Conflict Amid Consensus in American Trade Policy

cover art
 
224 pp., 6 x 9
Paperback
ISBN: 9780878407941 (0878407944)


September 2000
LC: 00-026373

American Governance and Public Policy series

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Conflict Amid Consensus in American Trade Policy
Martha L. Gibson
Americans have witnessed inconsistent and seemingly dramatic turnabouts in legislators' attitudes toward trade, with strong bipartisan support for free trade and the Uruguay Round in one instant and heated debate over participation in the World Trade Organization the next. Martha L. Gibson systematically traces the competing forces that interject conflict into an overall consensus on the value of a liberalized trade policy.

Cutting through the tangled web of congressional politics, Gibson shows why it is impossible to understand trade legislation without first understanding how electoral politics and the institutional rules of Congress distort legislators' interests, incentives, and policy goals. Gibson's book clearly shows that trade legislation is not made in a vacuum but is just one in a series of simultaneous games with competing goals in which legislators engage to satisfy the conflicting demands of constituents.
Martha L. Gibson is an associate professor of political science at the University of Connecticut and the author of Weapons of Influence: The Legislative Veto, American Foreign Policy and the Irony of Reform (Westview, 1992).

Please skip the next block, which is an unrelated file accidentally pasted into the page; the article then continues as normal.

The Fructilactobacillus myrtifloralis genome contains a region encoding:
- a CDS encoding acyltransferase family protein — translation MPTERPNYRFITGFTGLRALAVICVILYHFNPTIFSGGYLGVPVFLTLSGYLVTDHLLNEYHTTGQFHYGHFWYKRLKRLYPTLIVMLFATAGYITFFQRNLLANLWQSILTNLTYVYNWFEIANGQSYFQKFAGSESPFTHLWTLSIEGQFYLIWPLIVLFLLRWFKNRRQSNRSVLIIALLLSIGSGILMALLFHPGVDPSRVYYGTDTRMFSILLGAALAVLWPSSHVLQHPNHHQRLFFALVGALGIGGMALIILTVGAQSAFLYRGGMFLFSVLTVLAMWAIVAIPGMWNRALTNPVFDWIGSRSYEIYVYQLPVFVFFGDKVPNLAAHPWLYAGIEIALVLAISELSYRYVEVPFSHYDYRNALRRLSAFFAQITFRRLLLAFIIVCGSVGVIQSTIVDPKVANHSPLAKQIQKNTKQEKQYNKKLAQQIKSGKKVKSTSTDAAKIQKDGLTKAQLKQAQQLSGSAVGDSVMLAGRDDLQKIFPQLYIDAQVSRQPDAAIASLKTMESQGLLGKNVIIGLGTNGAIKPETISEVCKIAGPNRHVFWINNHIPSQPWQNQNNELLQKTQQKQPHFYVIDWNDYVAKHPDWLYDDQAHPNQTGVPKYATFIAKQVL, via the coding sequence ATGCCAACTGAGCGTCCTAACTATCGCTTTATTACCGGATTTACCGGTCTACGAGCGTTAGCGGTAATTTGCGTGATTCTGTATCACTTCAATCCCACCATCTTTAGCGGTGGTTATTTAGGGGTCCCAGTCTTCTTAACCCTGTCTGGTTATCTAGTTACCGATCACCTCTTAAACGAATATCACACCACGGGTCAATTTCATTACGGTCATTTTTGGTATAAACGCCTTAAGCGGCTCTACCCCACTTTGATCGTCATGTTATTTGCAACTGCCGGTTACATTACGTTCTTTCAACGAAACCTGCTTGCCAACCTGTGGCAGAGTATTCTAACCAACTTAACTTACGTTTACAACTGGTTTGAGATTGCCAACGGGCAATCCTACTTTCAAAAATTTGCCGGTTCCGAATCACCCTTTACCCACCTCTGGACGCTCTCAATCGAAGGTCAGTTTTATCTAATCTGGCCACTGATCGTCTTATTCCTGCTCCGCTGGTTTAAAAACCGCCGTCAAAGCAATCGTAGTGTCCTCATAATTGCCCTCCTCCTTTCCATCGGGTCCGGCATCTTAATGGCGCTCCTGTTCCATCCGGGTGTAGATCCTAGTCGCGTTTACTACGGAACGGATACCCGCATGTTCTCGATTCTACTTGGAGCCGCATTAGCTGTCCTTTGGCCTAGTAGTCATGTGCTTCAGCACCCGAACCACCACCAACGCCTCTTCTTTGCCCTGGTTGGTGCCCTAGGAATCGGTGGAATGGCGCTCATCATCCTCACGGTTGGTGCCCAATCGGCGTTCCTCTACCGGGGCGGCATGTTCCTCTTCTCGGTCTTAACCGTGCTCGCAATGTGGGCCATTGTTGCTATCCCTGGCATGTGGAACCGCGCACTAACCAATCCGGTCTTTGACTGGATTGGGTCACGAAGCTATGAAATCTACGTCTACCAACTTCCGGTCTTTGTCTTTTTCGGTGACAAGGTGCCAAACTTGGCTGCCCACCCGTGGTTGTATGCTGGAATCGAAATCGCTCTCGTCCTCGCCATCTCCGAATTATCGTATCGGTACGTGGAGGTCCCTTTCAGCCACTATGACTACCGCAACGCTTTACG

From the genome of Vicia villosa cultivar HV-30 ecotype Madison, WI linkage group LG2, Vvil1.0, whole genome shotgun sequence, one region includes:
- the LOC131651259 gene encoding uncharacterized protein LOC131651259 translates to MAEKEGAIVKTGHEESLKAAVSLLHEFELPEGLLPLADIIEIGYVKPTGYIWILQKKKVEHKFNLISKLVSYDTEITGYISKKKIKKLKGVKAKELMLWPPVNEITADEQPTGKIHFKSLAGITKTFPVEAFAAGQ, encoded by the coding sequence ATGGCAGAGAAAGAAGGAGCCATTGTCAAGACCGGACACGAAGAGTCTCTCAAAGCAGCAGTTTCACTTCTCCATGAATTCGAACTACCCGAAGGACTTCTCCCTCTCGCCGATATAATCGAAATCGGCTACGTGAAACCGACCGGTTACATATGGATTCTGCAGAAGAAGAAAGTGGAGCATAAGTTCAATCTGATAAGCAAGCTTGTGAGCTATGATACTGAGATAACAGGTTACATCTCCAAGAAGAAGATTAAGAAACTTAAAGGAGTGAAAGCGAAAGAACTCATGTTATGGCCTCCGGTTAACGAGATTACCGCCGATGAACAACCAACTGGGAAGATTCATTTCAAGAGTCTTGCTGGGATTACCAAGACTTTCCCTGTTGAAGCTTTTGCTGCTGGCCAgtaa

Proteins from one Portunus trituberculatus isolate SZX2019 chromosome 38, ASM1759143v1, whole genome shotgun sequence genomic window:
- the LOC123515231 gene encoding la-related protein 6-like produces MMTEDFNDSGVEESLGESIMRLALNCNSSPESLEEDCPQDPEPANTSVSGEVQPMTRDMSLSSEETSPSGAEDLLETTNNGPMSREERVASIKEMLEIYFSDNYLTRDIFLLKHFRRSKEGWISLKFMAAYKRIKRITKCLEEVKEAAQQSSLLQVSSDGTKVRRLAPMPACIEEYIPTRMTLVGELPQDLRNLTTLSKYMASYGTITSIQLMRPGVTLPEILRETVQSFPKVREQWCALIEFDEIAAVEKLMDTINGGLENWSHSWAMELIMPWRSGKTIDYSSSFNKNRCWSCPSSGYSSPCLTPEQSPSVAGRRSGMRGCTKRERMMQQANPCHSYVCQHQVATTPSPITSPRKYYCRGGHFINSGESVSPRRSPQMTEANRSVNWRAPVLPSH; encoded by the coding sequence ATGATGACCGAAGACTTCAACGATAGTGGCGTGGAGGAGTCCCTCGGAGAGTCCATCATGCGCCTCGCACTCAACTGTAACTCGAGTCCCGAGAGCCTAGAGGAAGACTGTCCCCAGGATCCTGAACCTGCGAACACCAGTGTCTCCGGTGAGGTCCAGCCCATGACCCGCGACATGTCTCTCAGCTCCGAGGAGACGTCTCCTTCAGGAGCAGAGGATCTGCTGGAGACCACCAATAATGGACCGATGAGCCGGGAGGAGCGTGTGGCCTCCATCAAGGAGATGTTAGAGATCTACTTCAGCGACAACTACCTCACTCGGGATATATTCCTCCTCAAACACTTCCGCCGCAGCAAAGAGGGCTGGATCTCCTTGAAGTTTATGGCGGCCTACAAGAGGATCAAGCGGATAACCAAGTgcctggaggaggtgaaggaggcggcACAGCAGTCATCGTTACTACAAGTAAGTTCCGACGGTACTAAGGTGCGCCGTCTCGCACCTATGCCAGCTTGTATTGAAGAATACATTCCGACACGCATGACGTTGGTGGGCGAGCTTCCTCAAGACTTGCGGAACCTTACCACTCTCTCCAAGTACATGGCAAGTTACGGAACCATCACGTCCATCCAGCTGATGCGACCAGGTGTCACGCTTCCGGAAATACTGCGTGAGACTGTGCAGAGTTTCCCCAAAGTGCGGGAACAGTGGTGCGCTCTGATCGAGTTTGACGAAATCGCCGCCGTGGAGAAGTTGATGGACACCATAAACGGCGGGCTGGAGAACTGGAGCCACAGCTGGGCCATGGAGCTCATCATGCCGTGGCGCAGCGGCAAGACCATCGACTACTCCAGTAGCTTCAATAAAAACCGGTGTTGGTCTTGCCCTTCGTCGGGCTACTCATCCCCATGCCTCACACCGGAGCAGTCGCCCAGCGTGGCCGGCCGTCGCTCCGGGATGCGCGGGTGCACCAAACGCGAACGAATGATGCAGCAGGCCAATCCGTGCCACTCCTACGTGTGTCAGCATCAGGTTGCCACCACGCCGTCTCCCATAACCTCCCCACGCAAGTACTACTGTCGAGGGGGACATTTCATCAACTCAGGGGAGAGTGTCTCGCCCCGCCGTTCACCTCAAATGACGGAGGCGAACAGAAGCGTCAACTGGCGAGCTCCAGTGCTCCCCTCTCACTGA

Gerard W. Boychuk, Karen Mossberger, and Mark C. Rom, Series Editors
Reviews
"An illuminating book the provides the strategic explanation of why, despite expectations, American trade policy exhibits significant variability."—George Tsebelis, University of California at Los Angeles



"This stimulating book should advance both our theoretical understanding of congressional policymaking and our empirical study of trade legislation."—Lawrence Dodd, Manning J. Daeur Eminent Scholar in Political Science, University of Florida



"Enlightens us on the complex patterns of interaction among the determinants and helps to resolve many of the puzzles in the character and cycling of the politics and outcomes that have marked trade policy in the United States during the twentieth century."—Joseph Cooper, Johns Hopkins University